|Publication number||US4021773 A|
|Application number||US 05/518,922|
|Publication date||May 3, 1977|
|Filing date||Oct 29, 1974|
|Priority date||Oct 29, 1974|
|Publication number||05518922, 518922, US 4021773 A, US 4021773A, US-A-4021773, US4021773 A, US4021773A|
|Inventors||Bernard J. Keenan|
|Original Assignee||Sun Oil Company Of Pennsylvania|
|Export Citation||BiBTeX, EndNote, RefMan|
|Patent Citations (9), Referenced by (24), Classifications (14), Legal Events (5)|
|External Links: USPTO, USPTO Assignment, Espacenet|
The invention relates to receiving signals from a transmission medium, and more particularly to receiving acoustical signals from a borehole drilling apparatus.
Transmission of signals in a medium such as a drill pipe by means of acoustical energy has been found to be a convenient way of monitoring parameters in a borehole. Acoustical telemetry systems have been recently disclosed by Elbert N. Shawhan in his U.S. patent applications entitled "Telemetering Systems for Boreholes" bearing Ser. No. 390,833 and filed Aug. 23, 1973; and "Two-Way Acoustical Telemetering System" bearing Ser. No. 416,467, filed Nov. 16, 1973. These and other systems in which signals are sent through a solid medium by means of acoustical energy require appropriately located means for receiving the signals from the medium.
In the borehole systems it is preferable that the signal be extracted from the transmission medium at a point in the drilling apparatus or rig that will not interfere with drilling operations. It has been proposed that the signal be picked off at the upper end of the drill pipe. However, this would present several serious problems. First, in a rotary drilling system some means of connecting a conductor line to the rotating pick-up apparatus must be found if telemetry is desired while drilling is occurring. Second, if such a connector is not found, drilling must be stopped to perform telemetry, thereby wasting costly drilling time. Third, in either the above two situations the pick-up must be periodically attached and removed, which consumes further drilling time. In drilling operations conducted with a turbine-driven drill, in which the drill pipe does not rotate, the drilling operation is hampered primarily by attachment and removal of the pick-up. Attachment of the pick-up to the drill pipe is therefore unsatisfactory, and another location for the pick-up is desirable.
Among the possible locations for the pick-up in a drilling apparatus, some of the more convenient are generally pipes or other cylindrical members. A pick-up for use on such cylindrical members should provide good acoustical coupling. Welded coupling devices have been proposed, but they do not provide the flexibility of placement that is desirable. Non-welded coupling devices that have been proposed for such members generally include a block having an arcuate face to mate with the cylindrical surface and a flexible strap which wraps around both the block and the cylindrical member to secure the two together. A pick-up of this design, however, provides in some cases a poor medium for passage of precise acoustical signals due to the position of the strap. Unless the block precisely mates with the cylindrical member and its lateral edge is perfectly tangent to the cylindrical surface, there is a gap over which the strap must pass between the block and the cylindrical surface. The strap is thus not in intimate contact with the solid surface in this area and is free to vibrate. Vibration introduces undesirable resonance into the pick-up apparatus, which distorts the signal.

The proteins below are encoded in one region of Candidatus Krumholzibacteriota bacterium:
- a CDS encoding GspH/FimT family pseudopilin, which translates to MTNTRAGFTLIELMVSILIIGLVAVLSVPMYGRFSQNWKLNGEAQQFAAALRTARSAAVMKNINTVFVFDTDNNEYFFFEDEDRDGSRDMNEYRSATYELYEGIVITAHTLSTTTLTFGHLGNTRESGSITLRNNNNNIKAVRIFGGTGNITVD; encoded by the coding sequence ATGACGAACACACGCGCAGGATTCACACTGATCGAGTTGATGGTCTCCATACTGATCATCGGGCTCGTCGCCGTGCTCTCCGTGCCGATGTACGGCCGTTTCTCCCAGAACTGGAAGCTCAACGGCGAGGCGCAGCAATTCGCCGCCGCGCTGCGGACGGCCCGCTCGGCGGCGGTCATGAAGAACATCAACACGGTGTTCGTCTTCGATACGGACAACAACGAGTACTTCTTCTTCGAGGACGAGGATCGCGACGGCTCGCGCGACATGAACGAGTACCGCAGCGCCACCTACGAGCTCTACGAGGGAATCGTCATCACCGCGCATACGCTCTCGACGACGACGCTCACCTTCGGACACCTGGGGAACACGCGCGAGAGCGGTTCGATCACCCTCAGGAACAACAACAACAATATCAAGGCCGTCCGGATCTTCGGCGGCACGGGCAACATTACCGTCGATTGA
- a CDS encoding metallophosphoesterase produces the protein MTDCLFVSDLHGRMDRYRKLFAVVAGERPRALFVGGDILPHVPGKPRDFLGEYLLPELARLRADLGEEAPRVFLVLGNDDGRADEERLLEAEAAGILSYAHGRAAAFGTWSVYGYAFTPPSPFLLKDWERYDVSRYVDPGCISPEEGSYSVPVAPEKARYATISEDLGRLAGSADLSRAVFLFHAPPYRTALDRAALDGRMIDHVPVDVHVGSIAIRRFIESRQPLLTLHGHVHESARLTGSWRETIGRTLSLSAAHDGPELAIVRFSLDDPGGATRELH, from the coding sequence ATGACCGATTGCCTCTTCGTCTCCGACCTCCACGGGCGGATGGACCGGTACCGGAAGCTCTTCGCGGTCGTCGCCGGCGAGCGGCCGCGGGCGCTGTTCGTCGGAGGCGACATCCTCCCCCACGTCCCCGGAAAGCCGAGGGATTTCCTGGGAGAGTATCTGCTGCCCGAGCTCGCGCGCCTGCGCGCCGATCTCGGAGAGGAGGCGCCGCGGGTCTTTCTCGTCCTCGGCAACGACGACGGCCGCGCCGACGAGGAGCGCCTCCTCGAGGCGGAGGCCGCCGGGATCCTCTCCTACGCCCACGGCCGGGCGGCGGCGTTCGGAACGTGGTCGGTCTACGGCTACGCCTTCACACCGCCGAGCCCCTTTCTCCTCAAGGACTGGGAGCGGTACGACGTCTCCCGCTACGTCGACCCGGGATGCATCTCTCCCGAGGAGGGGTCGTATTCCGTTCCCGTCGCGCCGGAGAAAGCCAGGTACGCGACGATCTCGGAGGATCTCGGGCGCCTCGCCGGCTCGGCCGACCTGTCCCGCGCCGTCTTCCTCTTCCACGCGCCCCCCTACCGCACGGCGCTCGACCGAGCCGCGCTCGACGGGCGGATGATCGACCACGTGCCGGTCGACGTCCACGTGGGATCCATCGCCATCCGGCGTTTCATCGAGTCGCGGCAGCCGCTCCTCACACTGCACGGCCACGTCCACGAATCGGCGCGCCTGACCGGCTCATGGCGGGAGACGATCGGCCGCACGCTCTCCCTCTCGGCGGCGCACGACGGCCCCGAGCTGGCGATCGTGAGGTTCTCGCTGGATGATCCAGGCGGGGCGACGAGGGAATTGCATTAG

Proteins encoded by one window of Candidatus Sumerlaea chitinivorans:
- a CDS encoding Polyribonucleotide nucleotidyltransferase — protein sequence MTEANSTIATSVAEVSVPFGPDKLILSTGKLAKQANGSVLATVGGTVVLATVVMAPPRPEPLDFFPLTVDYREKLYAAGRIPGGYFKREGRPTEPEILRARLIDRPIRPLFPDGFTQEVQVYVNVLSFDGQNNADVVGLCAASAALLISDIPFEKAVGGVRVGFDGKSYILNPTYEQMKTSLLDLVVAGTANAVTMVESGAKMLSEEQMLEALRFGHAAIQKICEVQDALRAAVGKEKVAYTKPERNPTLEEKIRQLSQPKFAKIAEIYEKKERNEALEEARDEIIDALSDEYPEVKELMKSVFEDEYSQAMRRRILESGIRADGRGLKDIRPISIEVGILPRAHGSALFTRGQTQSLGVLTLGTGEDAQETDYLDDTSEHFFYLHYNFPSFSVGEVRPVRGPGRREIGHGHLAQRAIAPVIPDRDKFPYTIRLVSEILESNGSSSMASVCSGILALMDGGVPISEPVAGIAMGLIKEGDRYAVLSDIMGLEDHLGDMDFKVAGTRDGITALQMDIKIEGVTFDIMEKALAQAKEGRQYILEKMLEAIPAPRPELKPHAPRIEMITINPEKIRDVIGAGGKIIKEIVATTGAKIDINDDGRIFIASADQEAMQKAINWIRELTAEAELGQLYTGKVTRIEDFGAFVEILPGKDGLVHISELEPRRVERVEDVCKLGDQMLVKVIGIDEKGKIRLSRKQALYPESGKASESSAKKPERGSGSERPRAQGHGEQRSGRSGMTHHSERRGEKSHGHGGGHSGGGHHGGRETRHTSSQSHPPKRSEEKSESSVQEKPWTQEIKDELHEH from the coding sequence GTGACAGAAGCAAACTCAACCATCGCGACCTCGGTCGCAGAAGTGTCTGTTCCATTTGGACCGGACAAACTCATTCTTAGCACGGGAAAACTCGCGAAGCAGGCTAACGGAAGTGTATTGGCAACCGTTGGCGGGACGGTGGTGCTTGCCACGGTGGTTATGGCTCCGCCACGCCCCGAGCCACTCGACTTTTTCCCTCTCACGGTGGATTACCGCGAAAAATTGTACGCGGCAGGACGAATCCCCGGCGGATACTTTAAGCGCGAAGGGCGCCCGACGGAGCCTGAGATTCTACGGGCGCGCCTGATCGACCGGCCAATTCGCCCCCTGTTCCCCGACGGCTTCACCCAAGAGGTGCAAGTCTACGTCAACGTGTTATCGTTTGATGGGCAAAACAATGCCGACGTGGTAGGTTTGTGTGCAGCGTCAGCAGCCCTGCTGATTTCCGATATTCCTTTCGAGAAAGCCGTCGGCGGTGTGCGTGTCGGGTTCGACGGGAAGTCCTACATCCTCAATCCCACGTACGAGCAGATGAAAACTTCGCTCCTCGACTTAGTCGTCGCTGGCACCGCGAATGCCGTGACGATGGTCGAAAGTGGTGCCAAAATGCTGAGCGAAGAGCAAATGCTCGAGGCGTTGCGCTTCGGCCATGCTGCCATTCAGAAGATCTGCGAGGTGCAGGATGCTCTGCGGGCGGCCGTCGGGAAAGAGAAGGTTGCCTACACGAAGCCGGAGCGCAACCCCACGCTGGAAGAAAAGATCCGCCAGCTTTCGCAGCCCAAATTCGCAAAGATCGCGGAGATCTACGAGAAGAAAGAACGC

The desired mode of contact is not generally possible due to variations in size and shape of cylindrical members to which the block may be attached. For example, the block may fit a new piece of drill pipe within limits of tolerance. However, as the pipe ages, it may wear down to a slightly smaller size and become bent and misshapen, thereby precluding the desired mode of contact. The wrap-around strap design is therefore unsatisfactory in such situations, and a pickup whose reception characteristics are not altered by variations in drill pipes, or either cylindrical members, is desirable.
The apparatus embodying the invention provides a novel acoustical pickup which is positioned above the drill pipe in a drilling apparatus.
The pickup includes a contact block having an arcuate contact face, a strap conformable to the face and connected thereto at points spaced from the edge of the face, and an electrical acoustical transducer on the block.
The invention may be better understood by considering the exemplary embodiments illustrated in the following drawings:
FIG. 1 shows a borehole acoustical telemetry system in which the invention may be used;
FIG. 2 shows a swivel, hook and traveling block assembly from a drilling rig;
FIG. 3 is a top view of the pick-up; and
FIG. 4 is a side view of the pick-up.
The invention may be used in conjunction with a borehole signalling system like the acoustical telemetry system schematically represented in FIG. 1. The system uses as a transmission medium a drill pipe 10, which has on its lower end of a drill bit 12. Signals relating to borehole parameters may be produced by a generator 16 and then coupled into drill pipe 10 by a transmitter 18. As the signals travel along the drill pipe, they may become attenuated and need to be amplified as by repeater 20 spaced along drill pipe 10. At the surface the signals may be removed by a pick-off apparatus 22, which may send them by electrical cable, radio transmitter, or the like, to a processor 24 and a display unit 26.